Public Broadcasting PolicyBase
CPB reform proposals by citizen groups after Tomlinson affairPress release Nov. 15, 2005, from activist organizations Free Press, Center for Digital Democracy and Common Cause. Related Current article.
Groups call for new leadership at CPB after report reveals ethical violations and 'political tests' in hiring
Inspector General's report illustrates why Congress must implement sweeping reforms to ensure the health and independence of PBS, NPR and other public media
WASHINGTON — Free Press, the Center for Digital Democracy and Common Cause called on Corporation for Public Broadcasting President Patricia Harrison to resign following the long-awaited release of an Inspector General's report, which exposes extensive wrongdoing by the leadership of the CPB. The report found that "political tests" were a "major criteria" in hiring Harrison to oversee the CPB.
The 67-page report by Inspector General Kenneth Konz, which was presented in secret to the CPB Board of Directors nearly two weeks ago, was sent to Capitol Hill today. Among its other findings:
Former CPB Chairman Kenneth Y. Tomlinson "violated his fiduciary responsibilities and statutory prohibitions against Board member involvement in programming decisions" in creating the "Journal Editorial Report."
The report criticizes the secretive hiring of Republican operative Frederick Mann to monitor "Now with Bill Moyers" and other programs without authorization from the CPB Board.
While the report concludes the violations were primarily the result of Tomlinson's "personal actions to accomplish his various initiatives," it also identifies "serious weaknesses" in the CPB's governance system.
A copy of the report is available at: http://www.cpb.org/oig/.
The groups also demanded that the CPB make public the "separate investigative report, along with specific evidence indicating possible wrongdoing," that Konz made available to the board as well as any additional documents provided to members of Congress.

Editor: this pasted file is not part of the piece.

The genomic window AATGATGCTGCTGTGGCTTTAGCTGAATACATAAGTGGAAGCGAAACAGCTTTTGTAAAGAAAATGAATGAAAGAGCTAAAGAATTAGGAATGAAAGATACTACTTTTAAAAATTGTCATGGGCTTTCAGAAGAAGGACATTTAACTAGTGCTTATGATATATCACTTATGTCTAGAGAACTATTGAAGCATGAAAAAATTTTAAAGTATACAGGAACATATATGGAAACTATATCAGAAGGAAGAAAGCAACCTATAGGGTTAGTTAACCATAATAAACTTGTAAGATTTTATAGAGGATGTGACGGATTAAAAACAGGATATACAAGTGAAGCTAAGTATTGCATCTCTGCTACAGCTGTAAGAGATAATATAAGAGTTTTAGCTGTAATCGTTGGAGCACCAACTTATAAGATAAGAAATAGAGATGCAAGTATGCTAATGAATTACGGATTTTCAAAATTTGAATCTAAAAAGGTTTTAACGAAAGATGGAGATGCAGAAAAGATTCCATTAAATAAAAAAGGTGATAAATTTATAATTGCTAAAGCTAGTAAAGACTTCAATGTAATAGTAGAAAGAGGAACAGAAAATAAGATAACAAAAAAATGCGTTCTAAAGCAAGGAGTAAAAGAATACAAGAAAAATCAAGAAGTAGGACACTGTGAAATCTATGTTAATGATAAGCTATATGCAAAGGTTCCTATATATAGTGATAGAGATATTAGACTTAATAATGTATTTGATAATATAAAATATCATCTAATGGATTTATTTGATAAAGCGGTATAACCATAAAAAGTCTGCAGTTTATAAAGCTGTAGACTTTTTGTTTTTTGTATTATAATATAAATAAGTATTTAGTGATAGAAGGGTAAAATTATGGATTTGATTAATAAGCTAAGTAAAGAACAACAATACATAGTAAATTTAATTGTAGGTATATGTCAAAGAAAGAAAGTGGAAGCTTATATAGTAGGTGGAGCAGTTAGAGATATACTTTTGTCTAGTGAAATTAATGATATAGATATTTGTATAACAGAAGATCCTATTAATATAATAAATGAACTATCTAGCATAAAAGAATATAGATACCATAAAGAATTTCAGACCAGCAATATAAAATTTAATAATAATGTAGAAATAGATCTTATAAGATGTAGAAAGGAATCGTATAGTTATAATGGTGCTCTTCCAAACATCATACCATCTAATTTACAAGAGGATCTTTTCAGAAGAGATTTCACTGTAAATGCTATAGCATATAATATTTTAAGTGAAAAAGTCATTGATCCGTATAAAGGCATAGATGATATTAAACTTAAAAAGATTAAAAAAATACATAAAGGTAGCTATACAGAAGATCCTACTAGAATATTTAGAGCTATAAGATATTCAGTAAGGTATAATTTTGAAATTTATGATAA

"It's time to clean house at the Corporation for Public Broadcasting," said Josh Silver, executive director of Free Press. "This report shows that officials at the very top of the CPB were conspiring to conduct an extreme makeover of our public broadcasting system. Congress needs to immediately clear out the zealous partisans remaining at the CPB and institute sensible reforms that will permanently protect public broadcasting from political interference."
Tomlinson stepped down from the CPB Board on Nov. 3 upon learning of the report's findings. The remaining leadership of the CPB have close ties the Bush administration. Chairwoman Cheryl Halpern and Vice Chairwoman Gay Hart Gaines are veteran GOP operatives and mega-fundraisers, who have praised Tomlinson for "his legitimate efforts to achieve balance and objectivity in public broadcasting." Tomlinson's hand-picked choice to run the CPB, Harrison, is a former chairwoman of the Republican Party, who recently oversaw "public diplomacy" efforts at the State Department.
"The Inspector General's report documents the unnecessary and inappropriate politicization of public broadcasting," said Jeff Chester, executive director of the Center for Digital Democracy. "Through a series of covert and overt activities, the CPB board has helped undermine the foundation of public broadcasting. But Mr. Tomlinson shouldn't be singled out as the lone culprit here. All of the board is responsible, as are top CPB executives past and present. The CPB needs new leaders untarnished by this sordid episode."
In response to the Inspector General's report, Free Press, the Center for Digital Democracy and Common Cause endorsed a series of measures that would:
Require the CPB Board to be governed in a bipartisan or independent fashion, mandating that its chairman and vice chairman not represent the same political party. The board should include more members with experience in public broadcasting, including producers of independent programming.
Restore transparency to the CPB Board by requiring open discussion and public votes on all matters. Meetings should be televised and archived online to encourage greater public accountability.
Reformulate the board's position on objectivity and balance, seeking to allow programmers -- not political appointees -- to determine what the public sees and hears.
Reduce the organization's political involvement by explicitly prohibiting the CPB board and management from hiring outside political lobbyists or consultants.
"The CPB must acknowledge its mistakes and act to restore public confidence, even in the face of this damning report on Mr. Tomlinson's failures," said Common Cause President Chellie Pingree. "We renew our call today for the CPB to be more transparent and accountable by making structural changes to better serve the public interest. The board's initial steps to improve governance don't inspire a lot of confidence given the highly partisan backgrounds of Harrison, Halpern and Gaines.
Public Broadcasting PolicyBase
A service of Current Publishing Committee and the National Public Broadcasting Archives
Posted Nov. 21, 2005